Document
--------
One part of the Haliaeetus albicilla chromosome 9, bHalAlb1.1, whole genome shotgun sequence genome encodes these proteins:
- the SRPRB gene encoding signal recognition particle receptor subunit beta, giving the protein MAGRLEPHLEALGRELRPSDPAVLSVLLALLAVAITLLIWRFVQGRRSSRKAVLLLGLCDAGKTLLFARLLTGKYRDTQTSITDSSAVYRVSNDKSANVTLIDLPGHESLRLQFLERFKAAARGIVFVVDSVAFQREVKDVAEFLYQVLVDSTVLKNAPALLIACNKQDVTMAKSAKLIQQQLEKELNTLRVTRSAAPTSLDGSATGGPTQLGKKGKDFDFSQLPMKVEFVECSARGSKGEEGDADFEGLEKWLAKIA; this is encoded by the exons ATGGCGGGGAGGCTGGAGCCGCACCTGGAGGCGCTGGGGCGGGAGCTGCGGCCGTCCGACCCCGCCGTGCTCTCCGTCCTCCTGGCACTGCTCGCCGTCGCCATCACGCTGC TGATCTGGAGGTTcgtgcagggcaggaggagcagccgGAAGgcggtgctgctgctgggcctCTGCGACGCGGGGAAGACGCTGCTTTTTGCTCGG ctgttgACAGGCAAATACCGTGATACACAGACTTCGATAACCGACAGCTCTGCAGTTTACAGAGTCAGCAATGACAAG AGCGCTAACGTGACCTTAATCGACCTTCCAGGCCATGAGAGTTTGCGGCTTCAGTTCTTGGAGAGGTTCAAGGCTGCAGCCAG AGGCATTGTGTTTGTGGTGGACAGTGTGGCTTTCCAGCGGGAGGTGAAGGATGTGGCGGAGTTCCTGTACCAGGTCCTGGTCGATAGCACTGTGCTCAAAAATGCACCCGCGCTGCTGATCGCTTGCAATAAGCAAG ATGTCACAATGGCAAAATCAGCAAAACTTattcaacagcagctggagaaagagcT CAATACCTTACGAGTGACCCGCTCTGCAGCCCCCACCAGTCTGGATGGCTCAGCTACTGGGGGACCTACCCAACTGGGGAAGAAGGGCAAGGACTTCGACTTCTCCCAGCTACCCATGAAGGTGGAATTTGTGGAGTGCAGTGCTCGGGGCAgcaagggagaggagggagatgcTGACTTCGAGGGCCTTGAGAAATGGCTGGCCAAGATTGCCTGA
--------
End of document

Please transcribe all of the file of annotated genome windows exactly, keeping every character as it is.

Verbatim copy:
One part of the Haliaeetus albicilla chromosome 9, bHalAlb1.1, whole genome shotgun sequence genome encodes these proteins:
- the SRPRB gene encoding signal recognition particle receptor subunit beta, giving the protein MAGRLEPHLEALGRELRPSDPAVLSVLLALLAVAITLLIWRFVQGRRSSRKAVLLLGLCDAGKTLLFARLLTGKYRDTQTSITDSSAVYRVSNDKSANVTLIDLPGHESLRLQFLERFKAAARGIVFVVDSVAFQREVKDVAEFLYQVLVDSTVLKNAPALLIACNKQDVTMAKSAKLIQQQLEKELNTLRVTRSAAPTSLDGSATGGPTQLGKKGKDFDFSQLPMKVEFVECSARGSKGEEGDADFEGLEKWLAKIA; this is encoded by the exons ATGGCGGGGAGGCTGGAGCCGCACCTGGAGGCGCTGGGGCGGGAGCTGCGGCCGTCCGACCCCGCCGTGCTCTCCGTCCTCCTGGCACTGCTCGCCGTCGCCATCACGCTGC TGATCTGGAGGTTcgtgcagggcaggaggagcagccgGAAGgcggtgctgctgctgggcctCTGCGACGCGGGGAAGACGCTGCTTTTTGCTCGG ctgttgACAGGCAAATACCGTGATACACAGACTTCGATAACCGACAGCTCTGCAGTTTACAGAGTCAGCAATGACAAG AGCGCTAACGTGACCTTAATCGACCTTCCAGGCCATGAGAGTTTGCGGCTTCAGTTCTTGGAGAGGTTCAAGGCTGCAGCCAG AGGCATTGTGTTTGTGGTGGACAGTGTGGCTTTCCAGCGGGAGGTGAAGGATGTGGCGGAGTTCCTGTACCAGGTCCTGGTCGATAGCACTGTGCTCAAAAATGCACCCGCGCTGCTGATCGCTTGCAATAAGCAAG ATGTCACAATGGCAAAATCAGCAAAACTTattcaacagcagctggagaaagagcT CAATACCTTACGAGTGACCCGCTCTGCAGCCCCCACCAGTCTGGATGGCTCAGCTACTGGGGGACCTACCCAACTGGGGAAGAAGGGCAAGGACTTCGACTTCTCCCAGCTACCCATGAAGGTGGAATTTGTGGAGTGCAGTGCTCGGGGCAgcaagggagaggagggagatgcTGACTTCGAGGGCCTTGAGAAATGGCTGGCCAAGATTGCCTGA